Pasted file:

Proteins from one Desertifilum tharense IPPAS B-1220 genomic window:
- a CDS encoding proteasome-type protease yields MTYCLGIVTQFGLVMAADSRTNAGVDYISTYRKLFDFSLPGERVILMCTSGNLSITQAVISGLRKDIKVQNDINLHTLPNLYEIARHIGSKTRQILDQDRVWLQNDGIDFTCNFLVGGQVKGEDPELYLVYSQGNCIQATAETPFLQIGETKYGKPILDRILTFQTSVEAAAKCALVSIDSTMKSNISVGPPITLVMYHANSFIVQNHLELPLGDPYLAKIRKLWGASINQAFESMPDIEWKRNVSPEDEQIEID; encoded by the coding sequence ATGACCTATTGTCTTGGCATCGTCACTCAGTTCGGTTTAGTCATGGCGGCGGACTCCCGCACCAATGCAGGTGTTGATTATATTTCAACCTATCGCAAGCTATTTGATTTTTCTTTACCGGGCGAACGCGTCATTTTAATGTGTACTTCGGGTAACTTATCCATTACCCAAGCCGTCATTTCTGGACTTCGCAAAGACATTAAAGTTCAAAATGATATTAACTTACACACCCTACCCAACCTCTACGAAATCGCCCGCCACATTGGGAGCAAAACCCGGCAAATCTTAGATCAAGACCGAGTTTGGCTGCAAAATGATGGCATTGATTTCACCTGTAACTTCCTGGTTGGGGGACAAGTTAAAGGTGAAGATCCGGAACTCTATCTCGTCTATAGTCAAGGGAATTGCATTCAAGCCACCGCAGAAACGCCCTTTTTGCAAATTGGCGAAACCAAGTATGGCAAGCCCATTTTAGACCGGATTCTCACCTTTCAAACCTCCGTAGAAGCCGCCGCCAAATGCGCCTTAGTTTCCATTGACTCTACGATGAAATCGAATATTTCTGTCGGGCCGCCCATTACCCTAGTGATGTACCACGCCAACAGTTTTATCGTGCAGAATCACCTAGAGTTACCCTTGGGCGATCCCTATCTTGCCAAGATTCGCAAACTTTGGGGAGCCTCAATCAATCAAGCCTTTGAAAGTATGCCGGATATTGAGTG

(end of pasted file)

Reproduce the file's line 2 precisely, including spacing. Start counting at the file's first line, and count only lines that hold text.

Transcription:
- a CDS encoding proteasome-type protease yields MTYCLGIVTQFGLVMAADSRTNAGVDYISTYRKLFDFSLPGERVILMCTSGNLSITQAVISGLRKDIKVQNDINLHTLPNLYEIARHIGSKTRQILDQDRVWLQNDGIDFTCNFLVGGQVKGEDPELYLVYSQGNCIQATAETPFLQIGETKYGKPILDRILTFQTSVEAAAKCALVSIDSTMKSNISVGPPITLVMYHANSFIVQNHLELPLGDPYLAKIRKLWGASINQAFESMPDIEWKRNVSPEDEQIEID; encoded by the coding sequence ATGACCTATTGTCTTGGCATCGTCACTCAGTTCGGTTTAGTCATGGCGGCGGACTCCCGCACCAATGCAGGTGTTGATTATATTTCAACCTATCGCAAGCTATTTGATTTTTCTTTACCGGGCGAACGCGTCATTTTAATGTGTACTTCGGGTAACTTATCCATTACCCAAGCCGTCATTTCTGGACTTCGCAAAGACATTAAAGTTCAAAATGATATTAACTTACACACCCTACCCAACCTCTACGAAATCGCCCGCCACATTGGGAGCAAAACCCGGCAAATCTTAGATCAAGACCGAGTTTGGCTGCAAAATGATGGCATTGATTTCACCTGTAACTTCCTGGTTGGGGGACAAGTTAAAGGTGAAGATCCGGAACTCTATCTCGTCTATAGTCAAGGGAATTGCATTCAAGCCACCGCAGAAACGCCCTTTTTGCAAATTGGCGAAACCAAGTATGGCAAGCCCATTTTAGACCGGATTCTCACCTTTCAAACCTCCGTAGAAGCCGCCGCCAAATGCGCCTTAGTTTCCATTGACTCTACGATGAAATCGAATATTTCTGTCGGGCCGCCCATTACCCTAGTGATGTACCACGCCAACAGTTTTATCGTGCAGAATCACCTAGAGTTACCCTTGGGCGATCCCTATCTTGCCAAGATTCGCAAACTTTGGGGAGCCTCAATCAATCAAGCCTTTGAAAGTATGCCGGATATTGAGTG